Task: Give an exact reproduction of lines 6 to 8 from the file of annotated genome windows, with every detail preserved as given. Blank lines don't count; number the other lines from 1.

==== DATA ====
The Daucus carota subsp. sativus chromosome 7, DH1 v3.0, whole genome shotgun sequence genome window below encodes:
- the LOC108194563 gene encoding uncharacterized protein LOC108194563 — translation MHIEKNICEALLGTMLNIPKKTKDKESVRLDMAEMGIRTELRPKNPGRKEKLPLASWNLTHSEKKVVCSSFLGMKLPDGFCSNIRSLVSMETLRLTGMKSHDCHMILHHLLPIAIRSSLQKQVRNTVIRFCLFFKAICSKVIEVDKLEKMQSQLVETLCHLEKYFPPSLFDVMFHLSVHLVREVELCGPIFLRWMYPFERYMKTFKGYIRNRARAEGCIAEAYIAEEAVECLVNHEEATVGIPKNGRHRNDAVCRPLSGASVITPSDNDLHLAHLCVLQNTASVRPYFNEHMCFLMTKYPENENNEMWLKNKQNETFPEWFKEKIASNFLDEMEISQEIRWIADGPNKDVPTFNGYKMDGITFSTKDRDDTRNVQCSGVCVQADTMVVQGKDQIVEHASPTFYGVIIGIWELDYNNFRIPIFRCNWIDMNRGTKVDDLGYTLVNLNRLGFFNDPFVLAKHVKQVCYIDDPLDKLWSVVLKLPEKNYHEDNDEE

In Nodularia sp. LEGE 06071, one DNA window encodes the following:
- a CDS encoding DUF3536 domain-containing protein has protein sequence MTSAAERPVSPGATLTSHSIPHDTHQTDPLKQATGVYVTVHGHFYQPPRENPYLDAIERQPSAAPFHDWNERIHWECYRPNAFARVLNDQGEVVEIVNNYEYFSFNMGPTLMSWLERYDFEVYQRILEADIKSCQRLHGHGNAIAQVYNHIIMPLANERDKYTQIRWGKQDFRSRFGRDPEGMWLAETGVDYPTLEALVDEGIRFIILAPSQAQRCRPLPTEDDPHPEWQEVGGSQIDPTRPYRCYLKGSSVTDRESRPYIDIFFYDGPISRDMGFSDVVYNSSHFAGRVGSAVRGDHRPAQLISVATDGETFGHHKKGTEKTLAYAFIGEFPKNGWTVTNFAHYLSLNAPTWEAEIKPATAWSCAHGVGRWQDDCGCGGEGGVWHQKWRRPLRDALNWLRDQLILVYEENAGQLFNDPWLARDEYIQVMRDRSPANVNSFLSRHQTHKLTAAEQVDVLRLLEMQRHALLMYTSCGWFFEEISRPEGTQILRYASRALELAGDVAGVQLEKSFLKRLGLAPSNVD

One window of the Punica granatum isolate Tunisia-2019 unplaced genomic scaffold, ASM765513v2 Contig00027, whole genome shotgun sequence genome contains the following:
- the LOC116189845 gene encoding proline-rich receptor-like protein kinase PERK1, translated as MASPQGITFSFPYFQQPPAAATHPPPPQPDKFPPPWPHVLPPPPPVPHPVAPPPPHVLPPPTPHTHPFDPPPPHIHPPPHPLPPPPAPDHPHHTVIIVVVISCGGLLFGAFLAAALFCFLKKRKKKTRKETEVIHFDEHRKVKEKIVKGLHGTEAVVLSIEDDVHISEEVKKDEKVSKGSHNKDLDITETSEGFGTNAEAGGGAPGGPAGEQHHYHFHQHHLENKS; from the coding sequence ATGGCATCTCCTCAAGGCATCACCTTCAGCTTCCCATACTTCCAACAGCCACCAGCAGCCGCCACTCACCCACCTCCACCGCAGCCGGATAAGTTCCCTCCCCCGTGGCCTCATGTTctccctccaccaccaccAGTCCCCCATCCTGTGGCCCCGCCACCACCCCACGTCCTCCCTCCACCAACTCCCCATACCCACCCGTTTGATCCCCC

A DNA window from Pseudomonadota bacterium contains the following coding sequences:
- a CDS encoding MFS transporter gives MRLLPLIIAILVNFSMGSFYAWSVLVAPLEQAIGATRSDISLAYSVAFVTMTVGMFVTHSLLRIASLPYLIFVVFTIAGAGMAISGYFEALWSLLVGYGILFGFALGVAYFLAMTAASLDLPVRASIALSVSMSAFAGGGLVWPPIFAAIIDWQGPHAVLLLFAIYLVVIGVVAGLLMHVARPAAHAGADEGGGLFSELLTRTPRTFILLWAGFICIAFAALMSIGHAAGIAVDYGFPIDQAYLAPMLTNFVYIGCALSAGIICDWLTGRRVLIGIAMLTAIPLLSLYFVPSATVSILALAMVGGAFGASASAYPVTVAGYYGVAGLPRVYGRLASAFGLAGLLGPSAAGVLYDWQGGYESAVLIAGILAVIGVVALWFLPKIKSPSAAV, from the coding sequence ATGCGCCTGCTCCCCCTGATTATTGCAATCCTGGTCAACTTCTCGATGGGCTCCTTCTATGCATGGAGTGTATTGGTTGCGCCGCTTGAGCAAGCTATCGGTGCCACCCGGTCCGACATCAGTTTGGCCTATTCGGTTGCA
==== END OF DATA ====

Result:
- the LOC116189845 gene encoding proline-rich receptor-like protein kinase PERK1, translated as MASPQGITFSFPYFQQPPAAATHPPPPQPDKFPPPWPHVLPPPPPVPHPVAPPPPHVLPPPTPHTHPFDPPPPHIHPPPHPLPPPPAPDHPHHTVIIVVVISCGGLLFGAFLAAALFCFLKKRKKKTRKETEVIHFDEHRKVKEKIVKGLHGTEAVVLSIEDDVHISEEVKKDEKVSKGSHNKDLDITETSEGFGTNAEAGGGAPGGPAGEQHHYHFHQHHLENKS; from the coding sequence ATGGCATCTCCTCAAGGCATCACCTTCAGCTTCCCATACTTCCAACAGCCACCAGCAGCCGCCACTCACCCACCTCCACCGCAGCCGGATAAGTTCCCTCCCCCGTGGCCTCATGTTctccctccaccaccaccAGTCCCCCATCCTGTGGCCCCGCCACCACCCCACGTCCTCCCTCCACCAACTCCCCATACCCACCCGTTTGATCCCCC

A DNA window from Pseudomonadota bacterium contains the following coding sequences:
- a CDS encoding MFS transporter gives MRLLPLIIAILVNFSMGSFYAWSVLVAPLEQAIGATRSDISLAYSVAFVTMTVGMFVTHSLLRIASLPYLIFVVFTIAGAGMAISGYFEALWSLLVGYGILFGFALGVAYFLAMTAASLDLPVRASIALSVSMSAFAGGGLVWPPIFAAIIDWQGPHAVLLLFAIYLVVIGVVAGLLMHVARPAAHAGADEGGGLFSELLTRTPRTFILLWAGFICIAFAALMSIGHAAGIAVDYGFPIDQAYLAPMLTNFVYIGCALSAGIICDWLTGRRVLIGIAMLTAIPLLSLYFVPSATVSILALAMVGGAFGASASAYPVTVAGYYGVAGLPRVYGRLASAFGLAGLLGPSAAGVLYDWQGGYESAVLIAGILAVIGVVALWFLPKIKSPSAAV, from the coding sequence ATGCGCCTGCTCCCCCTGATTATTGCAATCCTGGTCAACTTCTCGATGGGCTCCTTCTATGCATGGAGTGTATTGGTTGCGCCGCTTGAGCAAGCTATCGGTGCCACCCGGTCCGACATCAGTTTGGCCTATTCGGTTGCA